Dave Davis

Emeritus Professor of Anthropology

Office Location

300 Bailey Hall


(207) 780-5321


Academic Degrees

  • University of New Orleans, Philosophy, B.A., 1972
  • Yale University, Anthropology, M.Phil., 1974
  • Yale University, Anthropology, Ph.D., 1975


Dave was a Professor at the University of Southern Maine from 1988-2001.  He has directed archaeological and ethnohistoric research projects in eastern North America, East Africa, and the West Indies. He taught Archeology Field School, prehistory and ethnohistory of the West Indies and Ancient Mesoamerica to name a few. Research interests include material culture and social change, innovation diffusion and environmental history.


Academic Experience
Adjunct Professor, Tulane University, 2001-2013
Professor, University of Southern Maine, 1988-2001
Assistant/Associate Professor, Tulane University, 1977-1988
Assistant Professor, Brandeis University, 1975-1977

Related Experience
Senior Vice President, R. Christopher Goodwin & Assoc., Inc., 2013-2017.
Associate Dean, Tulane College, 2003-2013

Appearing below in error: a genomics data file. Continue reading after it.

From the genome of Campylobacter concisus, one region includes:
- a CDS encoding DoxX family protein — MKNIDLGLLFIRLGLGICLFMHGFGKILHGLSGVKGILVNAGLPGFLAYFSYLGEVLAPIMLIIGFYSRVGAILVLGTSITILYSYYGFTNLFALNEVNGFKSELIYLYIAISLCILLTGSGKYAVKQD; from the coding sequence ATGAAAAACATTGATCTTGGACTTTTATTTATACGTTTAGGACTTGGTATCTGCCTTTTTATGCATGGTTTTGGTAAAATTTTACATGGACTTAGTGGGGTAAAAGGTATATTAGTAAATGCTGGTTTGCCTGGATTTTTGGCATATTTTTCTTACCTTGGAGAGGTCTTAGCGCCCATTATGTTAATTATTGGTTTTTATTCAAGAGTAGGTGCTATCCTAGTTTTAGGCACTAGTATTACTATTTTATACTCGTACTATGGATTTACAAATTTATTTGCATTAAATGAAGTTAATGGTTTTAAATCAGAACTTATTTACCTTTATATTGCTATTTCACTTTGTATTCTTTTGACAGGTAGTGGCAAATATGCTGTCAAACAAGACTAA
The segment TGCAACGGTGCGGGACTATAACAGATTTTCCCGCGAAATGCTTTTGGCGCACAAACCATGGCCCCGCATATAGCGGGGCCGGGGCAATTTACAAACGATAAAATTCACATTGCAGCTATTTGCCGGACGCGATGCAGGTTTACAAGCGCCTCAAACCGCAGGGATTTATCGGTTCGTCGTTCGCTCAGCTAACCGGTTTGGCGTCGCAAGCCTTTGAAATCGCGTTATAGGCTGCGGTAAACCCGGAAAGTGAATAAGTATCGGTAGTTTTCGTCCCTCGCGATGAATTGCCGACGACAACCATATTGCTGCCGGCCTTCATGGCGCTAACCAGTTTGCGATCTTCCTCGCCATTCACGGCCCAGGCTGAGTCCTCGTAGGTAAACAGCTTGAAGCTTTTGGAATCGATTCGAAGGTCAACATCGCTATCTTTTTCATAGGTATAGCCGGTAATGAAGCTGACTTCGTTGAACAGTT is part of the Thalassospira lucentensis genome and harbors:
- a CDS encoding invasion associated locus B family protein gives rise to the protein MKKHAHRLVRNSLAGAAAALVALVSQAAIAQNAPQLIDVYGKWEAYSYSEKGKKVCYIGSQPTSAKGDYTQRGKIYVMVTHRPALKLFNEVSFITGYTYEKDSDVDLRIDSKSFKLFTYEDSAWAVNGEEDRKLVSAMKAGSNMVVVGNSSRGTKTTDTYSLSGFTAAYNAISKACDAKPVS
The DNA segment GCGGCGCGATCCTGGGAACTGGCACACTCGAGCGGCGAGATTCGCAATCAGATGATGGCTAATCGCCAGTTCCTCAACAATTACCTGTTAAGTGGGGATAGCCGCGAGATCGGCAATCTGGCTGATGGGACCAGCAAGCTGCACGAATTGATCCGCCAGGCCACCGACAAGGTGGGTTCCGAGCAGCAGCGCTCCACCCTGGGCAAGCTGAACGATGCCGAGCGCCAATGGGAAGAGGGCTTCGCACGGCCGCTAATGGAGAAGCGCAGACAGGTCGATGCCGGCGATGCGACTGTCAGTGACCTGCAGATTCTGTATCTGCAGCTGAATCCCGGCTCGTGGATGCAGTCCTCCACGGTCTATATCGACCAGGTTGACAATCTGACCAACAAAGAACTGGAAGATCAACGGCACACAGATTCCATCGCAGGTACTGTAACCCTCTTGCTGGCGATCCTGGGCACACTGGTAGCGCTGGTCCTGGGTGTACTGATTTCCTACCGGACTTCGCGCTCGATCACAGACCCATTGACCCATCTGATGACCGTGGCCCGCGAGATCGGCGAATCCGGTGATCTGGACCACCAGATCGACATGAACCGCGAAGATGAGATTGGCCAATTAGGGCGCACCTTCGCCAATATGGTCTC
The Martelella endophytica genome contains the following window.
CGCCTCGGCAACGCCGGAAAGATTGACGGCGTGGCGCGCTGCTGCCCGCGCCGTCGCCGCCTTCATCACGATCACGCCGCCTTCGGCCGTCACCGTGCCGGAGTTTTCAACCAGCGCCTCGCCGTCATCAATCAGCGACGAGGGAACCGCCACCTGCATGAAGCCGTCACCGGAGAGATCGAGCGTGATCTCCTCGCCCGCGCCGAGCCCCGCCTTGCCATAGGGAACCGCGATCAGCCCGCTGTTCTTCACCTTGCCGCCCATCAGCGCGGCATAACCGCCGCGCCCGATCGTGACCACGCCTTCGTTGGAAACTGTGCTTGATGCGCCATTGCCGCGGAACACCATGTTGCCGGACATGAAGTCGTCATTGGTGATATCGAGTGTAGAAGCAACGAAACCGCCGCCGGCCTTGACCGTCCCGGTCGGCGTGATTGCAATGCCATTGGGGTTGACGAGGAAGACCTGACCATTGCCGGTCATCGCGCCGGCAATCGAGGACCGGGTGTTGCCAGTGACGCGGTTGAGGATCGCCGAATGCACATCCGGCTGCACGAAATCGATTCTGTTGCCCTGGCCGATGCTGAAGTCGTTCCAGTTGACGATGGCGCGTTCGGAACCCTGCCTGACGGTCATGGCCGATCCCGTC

Acting Director, Environmental Science and Policy Program, University of Southern Maine, 1999
Acting Chair, Department of Geography-Anthropology, University of Southern Maine, 1998
Acting Dean of Arts and Sciences, University of Southern Maine, 1997
Languages: Spanish; French

Courses Taught:

Archaeology Field School

Prehistory of the West Indies

Ancient Mesoamerica

Historical Anthropology of the Caribbean.

Research Interests

Material culture and social change; innovation diffusion; archaeology and ethnohistory of eastern North America and the Caribbean; environmental history.

Recent Publications

2017. “Hidden Beneath the Seats: The History and Mysteries of Europe’s Misericords.” European Travel Magazine.
2005. “Reply to Campisi and Starns.” Ethnohistory. 51 (4).
2003. “Archaeological Renaissance of Anegada, British Virgin Islands.” With Kevin Oldfield. Journal of Caribbean Archaeology. 4: 1-11.
2002. “Flaked Stone Artifacts from the Tutu Site.” In The Tutu Archaeological Site, St. Thomas, U.S. Virgin Islands: A Multidisciplinary Case Study in Human Adaptation. E. Righter, editor. New York: Routledge.
2001. “A Case of Identity: Ethnogenesis of the New Houma Indians.” Ethnohistory. 48 (3).
2000. Jolly Beach and the Archaic Occupation of Antigua, West Indies. New Haven: Yale University Publications in Anthropology (No. 83).